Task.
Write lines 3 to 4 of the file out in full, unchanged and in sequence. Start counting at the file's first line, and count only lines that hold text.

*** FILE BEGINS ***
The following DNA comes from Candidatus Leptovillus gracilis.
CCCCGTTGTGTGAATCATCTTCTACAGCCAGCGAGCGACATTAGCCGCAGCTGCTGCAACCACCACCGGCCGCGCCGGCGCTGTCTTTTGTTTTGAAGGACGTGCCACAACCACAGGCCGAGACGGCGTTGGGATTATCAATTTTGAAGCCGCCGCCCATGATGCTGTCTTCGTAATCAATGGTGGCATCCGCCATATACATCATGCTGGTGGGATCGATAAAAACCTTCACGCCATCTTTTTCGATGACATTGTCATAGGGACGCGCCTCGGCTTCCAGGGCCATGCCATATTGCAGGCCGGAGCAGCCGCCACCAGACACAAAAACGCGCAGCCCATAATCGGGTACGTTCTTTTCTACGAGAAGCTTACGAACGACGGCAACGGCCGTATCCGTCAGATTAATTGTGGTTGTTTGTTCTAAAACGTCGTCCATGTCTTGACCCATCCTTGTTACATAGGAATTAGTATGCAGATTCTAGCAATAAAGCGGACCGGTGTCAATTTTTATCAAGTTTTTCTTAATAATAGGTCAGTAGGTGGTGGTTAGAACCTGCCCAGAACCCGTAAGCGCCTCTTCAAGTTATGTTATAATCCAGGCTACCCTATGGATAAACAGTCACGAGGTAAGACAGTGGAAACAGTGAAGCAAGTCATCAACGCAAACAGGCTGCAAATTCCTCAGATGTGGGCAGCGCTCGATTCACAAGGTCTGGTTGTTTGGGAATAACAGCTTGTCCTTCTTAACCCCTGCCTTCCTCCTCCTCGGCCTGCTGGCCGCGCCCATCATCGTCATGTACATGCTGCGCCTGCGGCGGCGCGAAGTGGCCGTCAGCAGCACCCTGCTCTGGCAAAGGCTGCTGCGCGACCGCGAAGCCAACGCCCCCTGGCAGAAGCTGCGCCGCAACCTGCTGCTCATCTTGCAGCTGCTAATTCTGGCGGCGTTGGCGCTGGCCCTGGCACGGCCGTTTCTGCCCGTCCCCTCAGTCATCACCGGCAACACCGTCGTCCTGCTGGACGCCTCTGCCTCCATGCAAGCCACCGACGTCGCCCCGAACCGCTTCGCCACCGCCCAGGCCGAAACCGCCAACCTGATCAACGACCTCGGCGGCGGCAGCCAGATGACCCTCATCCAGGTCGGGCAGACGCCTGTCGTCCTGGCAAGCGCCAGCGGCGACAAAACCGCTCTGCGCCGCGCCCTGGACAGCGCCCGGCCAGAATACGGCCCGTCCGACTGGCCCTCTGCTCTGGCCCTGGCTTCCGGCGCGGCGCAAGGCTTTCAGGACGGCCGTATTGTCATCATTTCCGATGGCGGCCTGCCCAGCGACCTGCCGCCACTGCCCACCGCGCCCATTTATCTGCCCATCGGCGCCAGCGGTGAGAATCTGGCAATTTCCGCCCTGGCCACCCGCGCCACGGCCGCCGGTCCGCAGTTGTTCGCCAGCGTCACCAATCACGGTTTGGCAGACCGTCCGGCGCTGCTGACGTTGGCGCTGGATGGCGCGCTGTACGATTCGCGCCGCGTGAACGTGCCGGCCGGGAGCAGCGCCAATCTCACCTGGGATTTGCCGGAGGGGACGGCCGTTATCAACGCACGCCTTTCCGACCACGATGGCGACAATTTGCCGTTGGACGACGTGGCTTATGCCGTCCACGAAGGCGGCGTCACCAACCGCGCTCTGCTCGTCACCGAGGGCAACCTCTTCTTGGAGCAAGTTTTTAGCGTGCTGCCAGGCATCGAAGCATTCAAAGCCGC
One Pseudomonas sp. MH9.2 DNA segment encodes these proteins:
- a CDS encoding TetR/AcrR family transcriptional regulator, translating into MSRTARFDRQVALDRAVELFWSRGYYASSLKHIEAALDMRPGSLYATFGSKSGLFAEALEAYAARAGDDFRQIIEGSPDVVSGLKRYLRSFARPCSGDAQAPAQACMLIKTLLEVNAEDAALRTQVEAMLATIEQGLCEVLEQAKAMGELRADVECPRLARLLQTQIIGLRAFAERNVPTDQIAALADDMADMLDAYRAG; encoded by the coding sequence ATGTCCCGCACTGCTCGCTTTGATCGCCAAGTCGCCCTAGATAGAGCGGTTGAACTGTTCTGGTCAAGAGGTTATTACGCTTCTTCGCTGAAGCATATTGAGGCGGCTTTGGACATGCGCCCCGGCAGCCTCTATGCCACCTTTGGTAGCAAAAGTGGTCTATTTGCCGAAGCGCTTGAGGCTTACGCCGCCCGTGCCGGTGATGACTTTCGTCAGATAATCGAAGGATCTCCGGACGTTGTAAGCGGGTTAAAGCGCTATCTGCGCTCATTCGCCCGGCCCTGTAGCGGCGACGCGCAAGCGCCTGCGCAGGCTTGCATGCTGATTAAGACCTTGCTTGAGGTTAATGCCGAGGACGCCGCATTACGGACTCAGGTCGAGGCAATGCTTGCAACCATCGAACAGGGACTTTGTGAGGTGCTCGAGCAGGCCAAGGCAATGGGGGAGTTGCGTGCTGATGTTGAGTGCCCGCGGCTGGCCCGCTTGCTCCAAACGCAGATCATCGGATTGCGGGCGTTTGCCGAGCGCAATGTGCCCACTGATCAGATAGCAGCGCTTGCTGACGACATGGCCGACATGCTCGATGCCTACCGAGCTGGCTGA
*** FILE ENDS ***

One Pseudomonas sp. MH9.2 DNA segment encodes these proteins:
- a CDS encoding TetR/AcrR family transcriptional regulator, translating into MSRTARFDRQVALDRAVELFWSRGYYASSLKHIEAALDMRPGSLYATFGSKSGLFAEALEAYAARAGDDFRQIIEGSPDVVSGLKRYLRSFARPCSGDAQAPAQACMLIKTLLEVNAEDAALRTQVEAMLATIEQGLCEVLEQAKAMGELRADVECPRLARLLQTQIIGLRAFAERNVPTDQIAALADDMADMLDAYRAG; encoded by the coding sequence ATGTCCCGCACTGCTCGCTTTGATCGCCAAGTCGCCCTAGATAGAGCGGTTGAACTGTTCTGGTCAAGAGGTTATTACGCTTCTTCGCTGAAGCATATTGAGGCGGCTTTGGACATGCGCCCCGGCAGCCTCTATGCCACCTTTGGTAGCAAAAGTGGTCTATTTGCCGAAGCGCTTGAGGCTTACGCCGCCCGTGCCGGTGATGACTTTCGTCAGATAATCGAAGGATCTCCGGACGTTGTAAGCGGGTTAAAGCGCTATCTGCGCTCATTCGCCCGGCCCTGTAGCGGCGACGCGCAAGCGCCTGCGCAGGCTTGCATGCTGATTAAGACCTTGCTTGAGGTTAATGCCGAGGACGCCGCATTACGGACTCAGGTCGAGGCAATGCTTGCAACCATCGAACAGGGACTTTGTGAGGTGCTCGAGCAGGCCAAGGCAATGGGGGAGTTGCGTGCTGATGTTGAGTGCCCGCGGCTGGCCCGCTTGCTCCAAACGCAGATCATCGGATTGCGGGCGTTTGCCGAGCGCAATGTGCCCACTGATCAGATAGCAGCGCTTGCTGACGACATGGCCGACATGCTCGATGCCTACCGAGCTGGCTGA